Pastor’s Column for 12/30/18
Dear Friends in Christ,
Today we celebrate the Feast of the Holy Family of Jesus, Mary, and Joseph. Family life in the time of Jesus was quite different than what we understand family life to be today. In Mediterranean agrarian societies, boys and girls are brought up together, until the age of puberty, by all the women in the family (mothers, aunts, sisters, grandmothers, etc.). There’s no wonder that the strongest emotional bond in the Mediterranean family is between mother and son. This bond gives the mother enormous power over the son’s life even into adulthood. Recall Rebekah’s meddling in the lives of her adult sons, Jacob and Esau (Genesis 25). In his book, The Cultural World of Jesus, author John Pilch points out that there are a number of consequences to the reality of this style of family life. Boys, especially 1st born sons tend to be invariably spoiled. Because boys are highly valued in this culture, all women pamper and pleasure them. He then concludes that his every word to a woman is like law. Additionally, Pilch claims that the raising of boys and girls together without any male role model until adolescence causes ambiguous identity. At puberty, the boy is unceremoniously shoved out of the comfort of the women’s world into the harsh and hierarchical men’s world. Here all the men teach the adolescent his proper place and behavior frequently with beatings expected to be suffered in silence without retaliation. Looking at the gospel against this backdrop, we can understand why it took Mary and Joseph a full day to realize that the adolescent Jesus was not with the caravan. We celebrate this Feast of the Holy Family within the Octave of Christmas every year.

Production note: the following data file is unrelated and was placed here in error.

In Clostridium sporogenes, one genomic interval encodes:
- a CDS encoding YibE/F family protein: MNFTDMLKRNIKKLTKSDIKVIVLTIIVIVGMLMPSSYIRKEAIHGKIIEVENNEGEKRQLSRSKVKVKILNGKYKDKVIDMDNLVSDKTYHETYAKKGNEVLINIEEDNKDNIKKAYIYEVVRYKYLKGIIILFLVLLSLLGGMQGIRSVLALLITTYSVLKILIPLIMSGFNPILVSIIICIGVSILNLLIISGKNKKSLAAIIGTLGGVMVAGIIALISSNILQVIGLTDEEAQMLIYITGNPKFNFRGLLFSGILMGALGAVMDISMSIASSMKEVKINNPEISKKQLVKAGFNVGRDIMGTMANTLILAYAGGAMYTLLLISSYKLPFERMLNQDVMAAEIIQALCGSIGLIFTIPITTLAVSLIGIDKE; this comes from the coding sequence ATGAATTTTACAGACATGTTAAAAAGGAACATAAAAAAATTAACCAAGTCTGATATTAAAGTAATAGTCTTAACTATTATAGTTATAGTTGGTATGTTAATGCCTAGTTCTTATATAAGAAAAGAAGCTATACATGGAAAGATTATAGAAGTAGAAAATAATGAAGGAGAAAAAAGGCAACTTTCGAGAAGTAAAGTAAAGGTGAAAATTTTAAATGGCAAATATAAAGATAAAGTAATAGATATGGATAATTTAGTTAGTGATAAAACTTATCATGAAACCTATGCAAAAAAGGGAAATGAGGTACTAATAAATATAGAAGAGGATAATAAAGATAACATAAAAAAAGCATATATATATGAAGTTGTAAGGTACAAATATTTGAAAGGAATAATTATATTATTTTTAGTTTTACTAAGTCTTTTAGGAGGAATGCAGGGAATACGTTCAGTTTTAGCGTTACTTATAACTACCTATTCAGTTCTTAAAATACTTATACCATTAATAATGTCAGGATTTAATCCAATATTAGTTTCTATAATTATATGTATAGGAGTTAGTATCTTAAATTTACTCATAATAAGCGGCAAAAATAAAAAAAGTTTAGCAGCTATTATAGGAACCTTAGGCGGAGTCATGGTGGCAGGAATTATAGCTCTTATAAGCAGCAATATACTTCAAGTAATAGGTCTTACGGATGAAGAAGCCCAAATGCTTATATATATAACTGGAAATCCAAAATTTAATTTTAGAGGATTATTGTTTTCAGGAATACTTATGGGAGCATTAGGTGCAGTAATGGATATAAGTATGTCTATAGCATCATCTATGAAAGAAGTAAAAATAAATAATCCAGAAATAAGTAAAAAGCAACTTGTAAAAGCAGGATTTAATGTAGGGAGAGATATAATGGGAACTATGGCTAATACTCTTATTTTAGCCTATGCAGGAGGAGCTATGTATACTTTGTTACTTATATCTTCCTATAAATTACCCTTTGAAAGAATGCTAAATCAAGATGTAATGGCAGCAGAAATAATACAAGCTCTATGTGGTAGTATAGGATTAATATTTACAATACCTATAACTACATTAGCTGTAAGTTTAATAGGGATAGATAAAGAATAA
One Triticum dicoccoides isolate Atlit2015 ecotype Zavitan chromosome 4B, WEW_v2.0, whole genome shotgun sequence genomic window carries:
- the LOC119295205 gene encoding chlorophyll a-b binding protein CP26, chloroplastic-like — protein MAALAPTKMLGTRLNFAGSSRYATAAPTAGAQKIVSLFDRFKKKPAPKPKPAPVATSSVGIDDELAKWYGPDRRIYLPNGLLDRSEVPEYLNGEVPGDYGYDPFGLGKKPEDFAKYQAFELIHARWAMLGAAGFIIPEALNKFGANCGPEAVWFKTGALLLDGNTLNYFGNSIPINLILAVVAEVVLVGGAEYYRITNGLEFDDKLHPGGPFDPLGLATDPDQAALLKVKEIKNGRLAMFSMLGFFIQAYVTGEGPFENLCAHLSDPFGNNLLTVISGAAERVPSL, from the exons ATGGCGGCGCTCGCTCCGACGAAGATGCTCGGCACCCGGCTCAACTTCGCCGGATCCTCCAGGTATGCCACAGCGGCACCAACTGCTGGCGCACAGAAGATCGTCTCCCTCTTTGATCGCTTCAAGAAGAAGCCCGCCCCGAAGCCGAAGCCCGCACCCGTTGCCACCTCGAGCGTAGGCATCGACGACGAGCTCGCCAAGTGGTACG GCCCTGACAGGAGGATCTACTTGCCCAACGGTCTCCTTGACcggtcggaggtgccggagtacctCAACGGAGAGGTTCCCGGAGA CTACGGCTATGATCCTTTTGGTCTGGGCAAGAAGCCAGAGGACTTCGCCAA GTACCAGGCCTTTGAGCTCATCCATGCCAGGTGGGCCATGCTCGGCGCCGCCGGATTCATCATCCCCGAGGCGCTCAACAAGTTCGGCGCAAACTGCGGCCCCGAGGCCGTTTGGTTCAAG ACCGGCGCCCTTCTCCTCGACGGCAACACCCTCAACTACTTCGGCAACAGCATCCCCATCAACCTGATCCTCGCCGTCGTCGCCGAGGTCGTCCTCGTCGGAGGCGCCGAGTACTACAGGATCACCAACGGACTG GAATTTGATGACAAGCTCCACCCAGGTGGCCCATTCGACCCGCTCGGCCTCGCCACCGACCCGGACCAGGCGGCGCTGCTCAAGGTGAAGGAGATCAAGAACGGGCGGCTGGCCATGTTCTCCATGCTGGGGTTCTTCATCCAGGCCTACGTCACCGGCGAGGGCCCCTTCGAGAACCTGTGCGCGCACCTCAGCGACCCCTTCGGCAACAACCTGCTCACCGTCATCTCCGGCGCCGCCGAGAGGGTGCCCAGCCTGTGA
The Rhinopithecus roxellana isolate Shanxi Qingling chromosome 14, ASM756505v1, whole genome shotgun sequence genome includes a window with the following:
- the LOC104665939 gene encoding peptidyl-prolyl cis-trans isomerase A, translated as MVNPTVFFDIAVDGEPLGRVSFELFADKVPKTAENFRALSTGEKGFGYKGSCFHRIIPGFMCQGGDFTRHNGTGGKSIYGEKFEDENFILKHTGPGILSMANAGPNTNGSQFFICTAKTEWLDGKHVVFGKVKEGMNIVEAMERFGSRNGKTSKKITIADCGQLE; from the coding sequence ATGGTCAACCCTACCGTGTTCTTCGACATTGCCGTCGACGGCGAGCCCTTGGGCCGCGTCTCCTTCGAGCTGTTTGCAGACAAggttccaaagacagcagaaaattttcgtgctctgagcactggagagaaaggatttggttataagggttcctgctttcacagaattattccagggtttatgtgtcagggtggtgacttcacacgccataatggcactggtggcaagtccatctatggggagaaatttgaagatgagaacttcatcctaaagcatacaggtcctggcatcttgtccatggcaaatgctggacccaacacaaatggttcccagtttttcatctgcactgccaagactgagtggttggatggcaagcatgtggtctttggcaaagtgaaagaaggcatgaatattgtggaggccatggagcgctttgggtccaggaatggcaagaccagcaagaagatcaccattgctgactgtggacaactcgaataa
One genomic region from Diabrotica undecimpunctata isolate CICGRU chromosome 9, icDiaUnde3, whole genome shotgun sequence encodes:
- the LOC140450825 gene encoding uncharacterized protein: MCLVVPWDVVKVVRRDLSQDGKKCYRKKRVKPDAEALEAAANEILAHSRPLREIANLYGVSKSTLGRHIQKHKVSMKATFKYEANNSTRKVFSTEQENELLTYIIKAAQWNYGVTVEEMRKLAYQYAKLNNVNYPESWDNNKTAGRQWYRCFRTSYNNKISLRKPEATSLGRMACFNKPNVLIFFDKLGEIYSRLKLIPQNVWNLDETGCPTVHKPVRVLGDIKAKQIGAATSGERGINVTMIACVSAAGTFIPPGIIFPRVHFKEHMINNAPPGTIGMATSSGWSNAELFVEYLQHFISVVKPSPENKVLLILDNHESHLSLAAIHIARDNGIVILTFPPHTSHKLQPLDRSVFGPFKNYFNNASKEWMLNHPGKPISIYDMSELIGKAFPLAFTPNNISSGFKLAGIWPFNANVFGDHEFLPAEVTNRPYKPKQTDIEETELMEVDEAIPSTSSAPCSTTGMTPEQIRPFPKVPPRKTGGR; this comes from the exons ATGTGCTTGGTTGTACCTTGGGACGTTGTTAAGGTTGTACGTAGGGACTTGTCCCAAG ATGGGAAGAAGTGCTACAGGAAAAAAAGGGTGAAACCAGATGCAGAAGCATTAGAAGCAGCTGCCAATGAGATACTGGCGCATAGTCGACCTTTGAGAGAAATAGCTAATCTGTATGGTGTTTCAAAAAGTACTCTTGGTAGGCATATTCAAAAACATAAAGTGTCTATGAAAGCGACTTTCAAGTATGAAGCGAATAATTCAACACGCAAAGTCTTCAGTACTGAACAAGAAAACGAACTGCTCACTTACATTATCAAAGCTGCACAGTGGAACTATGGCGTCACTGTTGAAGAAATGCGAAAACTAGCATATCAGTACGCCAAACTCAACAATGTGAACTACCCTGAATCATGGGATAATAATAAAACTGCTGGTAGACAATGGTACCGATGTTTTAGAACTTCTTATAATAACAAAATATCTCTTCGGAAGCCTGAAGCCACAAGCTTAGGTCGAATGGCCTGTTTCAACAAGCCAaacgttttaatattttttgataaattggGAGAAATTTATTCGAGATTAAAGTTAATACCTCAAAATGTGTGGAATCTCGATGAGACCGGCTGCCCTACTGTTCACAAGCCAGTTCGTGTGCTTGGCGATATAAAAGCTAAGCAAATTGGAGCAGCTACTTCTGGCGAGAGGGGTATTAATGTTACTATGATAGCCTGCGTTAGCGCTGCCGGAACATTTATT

The magnitude of the Christmas celebration extends for eight days. The new calendar year begins this week, concluding our Christmas octave. Practically every year we celebrate the Feast of the Holy Family the Sunday after Christmas when our larger crowds have punched their Cultural Catholic time card so to speak. The rest of us "regulars" are then back in our comfort zone with plenty of elbow room or disturbed that too many who call themselves Catholic do not really wish to practice their faith by participating in the sacramental life of the Church, at least not on a consistent regular basis the way we do. What can be done about this disturbing situation? The one word answer is "evangelization" but that still sounds too Protestant to many Catholic ears. The word "evangelist" comes from the Biblical Greekword εὐαγγέλιον (transliterated as "euangelion") via Latinised Evangelium. The word means "good news." In our family of Faith here at St. Matthew, our "Good News" can be uniquely presented to our neighbors, visitors and so-called "cultural Catholics" by truly reflecting that Holy Family that we give honor to today. Our family of faith here at the parish is very diverse and when we look at ourselves on a grander scale, we are far more diverse still. Give thanks to God today for the unity we share even amidst such wonderful diversity which makes our community anything but boring.
Peace in Christ,
Fr. Tom J. Anastasia, Pastor